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The week at a glance...United States

United States

Washington, D.C. Guantánamo quandary: President Obama has renewed his vow to close the controversial prison at Guantánamo Bay in Cuba, amid a growing crisis at the detention camp. More than 100 of the prison’s 166 inmates are currently taking part in a mass hunger strike to protest their indefinite detention at the facility, and last weekend the government was forced to send “medical reinforcements” of nearly 40 Navy nurses, corpsmen, and specialists to the prison. Speaking at a White House press conference this week, Obama—whose previous efforts to close Guantánamo have been blocked by Congress—said he was not surprised there were problems at the camp. “It’s not sustainable,” he said. “The notion that we’re going to keep 100 individuals in no-man’s-land in perpetuity” makes no sense, he added. Most of the inmates are terrorism suspects who are being held without charge. Eighty-six of them have been cleared for transfer to their home nations, but Obama suspended most repatriations in 2010 after the attempted Christmas Day bombing of a Detroit-bound airliner. The U.N. has attacked their continued detention as a clear violation of law, and this week a U.N. spokesman added that the Obama administration’s practice of force-feeding the prisoners is also likely a human-rights violation. Obama rejected that claim, saying that military officials were trying to “manage the situation” the best they could. “I don’t want these individuals to die,” he said.

Philadelphia Abortionist on trial: The jury in the murder trial of Kermit Gosnell, the 72-year-old doctor accused of running a “house of horrors” at his abortion clinic, began deliberations this week after both sides brought the seven-week trial to an emotional close. Prosecutors argue that Gosnell delivered four children alive at his clinic before killing them by cutting their necks in order to sever their spines. He is also accused of giving an abortion patient a fatal overdose. Eight former colleagues have testified to seeing babies move or whine before having their spinal cords cut, but defense lawyer Jack McMahon claimed the fetuses had been injected with a lethal drug before delivery, and that any movement was postmortem spasms. McMahon cast his client as a black doctor serving a poor community and said prosecutors had pursued an “elitist, racist prosecution.”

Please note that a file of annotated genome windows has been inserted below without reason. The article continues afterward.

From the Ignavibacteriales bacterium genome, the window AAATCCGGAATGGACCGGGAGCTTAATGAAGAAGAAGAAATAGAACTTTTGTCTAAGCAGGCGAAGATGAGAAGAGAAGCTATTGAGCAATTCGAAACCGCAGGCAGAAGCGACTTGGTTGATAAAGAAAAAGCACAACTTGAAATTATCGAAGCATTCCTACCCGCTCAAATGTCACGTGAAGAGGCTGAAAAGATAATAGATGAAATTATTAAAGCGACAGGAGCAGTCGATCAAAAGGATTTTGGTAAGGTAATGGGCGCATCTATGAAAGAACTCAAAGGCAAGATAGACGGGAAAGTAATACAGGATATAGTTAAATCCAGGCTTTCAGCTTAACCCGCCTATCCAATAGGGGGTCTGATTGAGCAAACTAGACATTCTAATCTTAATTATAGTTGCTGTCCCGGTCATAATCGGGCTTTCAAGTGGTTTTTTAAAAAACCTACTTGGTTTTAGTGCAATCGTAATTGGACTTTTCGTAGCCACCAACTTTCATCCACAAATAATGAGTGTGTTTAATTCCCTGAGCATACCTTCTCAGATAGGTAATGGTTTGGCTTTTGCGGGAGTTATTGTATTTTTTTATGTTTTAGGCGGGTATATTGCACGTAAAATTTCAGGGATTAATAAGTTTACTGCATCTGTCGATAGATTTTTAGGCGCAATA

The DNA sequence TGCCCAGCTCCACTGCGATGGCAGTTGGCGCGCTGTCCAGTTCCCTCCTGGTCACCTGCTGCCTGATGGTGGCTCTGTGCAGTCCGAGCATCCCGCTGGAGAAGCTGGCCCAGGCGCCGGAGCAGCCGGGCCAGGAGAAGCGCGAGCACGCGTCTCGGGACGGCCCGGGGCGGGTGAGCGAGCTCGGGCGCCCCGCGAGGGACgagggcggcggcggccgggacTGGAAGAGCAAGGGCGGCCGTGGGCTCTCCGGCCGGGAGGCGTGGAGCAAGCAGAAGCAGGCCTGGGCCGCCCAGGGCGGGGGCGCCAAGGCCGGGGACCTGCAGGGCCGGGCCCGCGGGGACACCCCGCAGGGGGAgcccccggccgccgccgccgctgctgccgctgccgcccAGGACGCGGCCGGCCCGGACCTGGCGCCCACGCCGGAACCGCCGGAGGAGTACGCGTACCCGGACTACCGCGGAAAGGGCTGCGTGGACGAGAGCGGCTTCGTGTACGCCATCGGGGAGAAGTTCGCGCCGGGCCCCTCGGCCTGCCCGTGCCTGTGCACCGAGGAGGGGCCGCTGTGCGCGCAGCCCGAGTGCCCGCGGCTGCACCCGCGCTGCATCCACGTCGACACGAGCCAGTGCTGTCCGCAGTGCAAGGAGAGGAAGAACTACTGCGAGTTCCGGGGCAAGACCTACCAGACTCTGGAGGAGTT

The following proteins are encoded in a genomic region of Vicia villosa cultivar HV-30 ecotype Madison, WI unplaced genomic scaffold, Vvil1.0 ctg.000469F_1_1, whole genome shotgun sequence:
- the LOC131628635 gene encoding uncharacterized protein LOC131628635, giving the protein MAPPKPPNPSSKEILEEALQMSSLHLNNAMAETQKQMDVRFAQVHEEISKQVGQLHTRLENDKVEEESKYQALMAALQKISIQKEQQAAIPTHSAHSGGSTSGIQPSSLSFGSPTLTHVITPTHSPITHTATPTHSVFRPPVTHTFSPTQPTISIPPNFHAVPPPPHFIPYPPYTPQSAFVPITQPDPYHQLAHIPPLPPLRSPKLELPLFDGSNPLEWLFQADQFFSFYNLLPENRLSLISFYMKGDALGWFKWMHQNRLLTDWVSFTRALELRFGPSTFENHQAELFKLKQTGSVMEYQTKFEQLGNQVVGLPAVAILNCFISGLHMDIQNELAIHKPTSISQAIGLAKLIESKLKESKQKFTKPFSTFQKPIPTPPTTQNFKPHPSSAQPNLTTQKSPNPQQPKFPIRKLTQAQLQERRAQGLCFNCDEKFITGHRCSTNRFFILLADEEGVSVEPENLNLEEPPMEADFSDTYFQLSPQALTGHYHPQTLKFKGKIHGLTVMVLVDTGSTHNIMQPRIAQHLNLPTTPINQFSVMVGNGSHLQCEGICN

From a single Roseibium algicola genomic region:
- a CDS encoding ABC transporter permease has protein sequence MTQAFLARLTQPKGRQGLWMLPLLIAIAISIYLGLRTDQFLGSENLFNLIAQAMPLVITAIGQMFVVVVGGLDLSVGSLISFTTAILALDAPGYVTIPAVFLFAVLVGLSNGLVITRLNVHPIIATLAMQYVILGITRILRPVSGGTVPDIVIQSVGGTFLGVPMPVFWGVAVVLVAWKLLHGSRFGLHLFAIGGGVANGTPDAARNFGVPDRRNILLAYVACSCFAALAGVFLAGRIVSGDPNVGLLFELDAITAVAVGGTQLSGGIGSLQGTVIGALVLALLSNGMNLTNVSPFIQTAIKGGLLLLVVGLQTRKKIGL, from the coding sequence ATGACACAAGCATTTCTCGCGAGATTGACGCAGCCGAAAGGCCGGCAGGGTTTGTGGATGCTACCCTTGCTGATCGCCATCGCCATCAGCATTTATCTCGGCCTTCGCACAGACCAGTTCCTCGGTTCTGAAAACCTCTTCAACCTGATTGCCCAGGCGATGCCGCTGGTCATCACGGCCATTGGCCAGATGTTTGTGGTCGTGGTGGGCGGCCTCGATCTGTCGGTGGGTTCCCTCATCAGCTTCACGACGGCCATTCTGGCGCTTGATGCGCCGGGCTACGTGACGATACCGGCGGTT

Baltimore Prison gang: A jailhouse leader pleaded not guilty this week to charges of overseeing a corruption ring involving female correctional officers—four of whom he impregnated. As leader of the Black Guerrilla Family gang, Tavon White, 36, allegedly ran a massive racketeering scheme, which smuggled marijuana, painkillers, and cellphones into prison. A total of 25 defendants face charges in the case. “Anything that get done must go through me,” White is recorded saying in an intercepted phone call. White also allegedly impregnated four of the correctional officers implicated in the indictment, and two of them have his name tattooed on their bodies. According to an affidavit, BGF members preyed on female correctional officers with “low self-esteem” and “insecurities.” Criminal justice expert Martin Horn said the prison system houses “highly manipulative inmates who are in some ways more sophisticated than the staff who are watching them.”

Sanford, Fla. Zimmerman opts for jury: Murder suspect George Zimmerman this week waived his right to a pretrial “Stand Your Ground” hearing, opting instead to go before a full jury over the shooting of unarmed teenager Trayvon Martin. Martin, 17, was killed in February 2012 in the gated community where Zimmerman, 29, was neighborhood watch captain. Zimmerman has pleaded not guilty to murder, claiming he shot Martin in self-defense after being physically attacked. Under the state’s “Stand Your Ground” law, which justifies the use of force in self-defense, Zimmerman could have been freed without trial if the judge believed he’d had reasonable grounds to believe his life was in danger. Zimmerman’s lawyer stated that he and his client would “much rather have the jury address the issue of criminal liability,” but weren’t ruling out using the “Stand Your Ground” defense at trial.

Brandon, Miss. Ricin redux: Authorities have charged a Mississippi man with mailing ricin letters to President Obama, Sen. Roger Wicker (R-Miss.), and Mississippi Judge Sadie Holland, after releasing their initial suspect, Paul Kevin Curtis, without charge. James Everett Dutschke, a martial arts instructor with ties to Curtis, Wicker, and Holland, was charged this week with “knowingly developing, producing,” and stockpiling the poison ricin for use as a weapon. If convicted, Dutschke faces life imprisonment. Curtis and Dutschke had discussed exposing an alleged conspiracy to sell body parts on the black market, but the pair fell out, prompting speculation that the letters—signed “I am KC”—were an attempt to frame Curtis. Dutschke, who this month pleaded not guilty in a state court to two child molestation charges, denies the accusations. “I’m a patriotic American,” he said. “I don’t have any grudges against anybody.”

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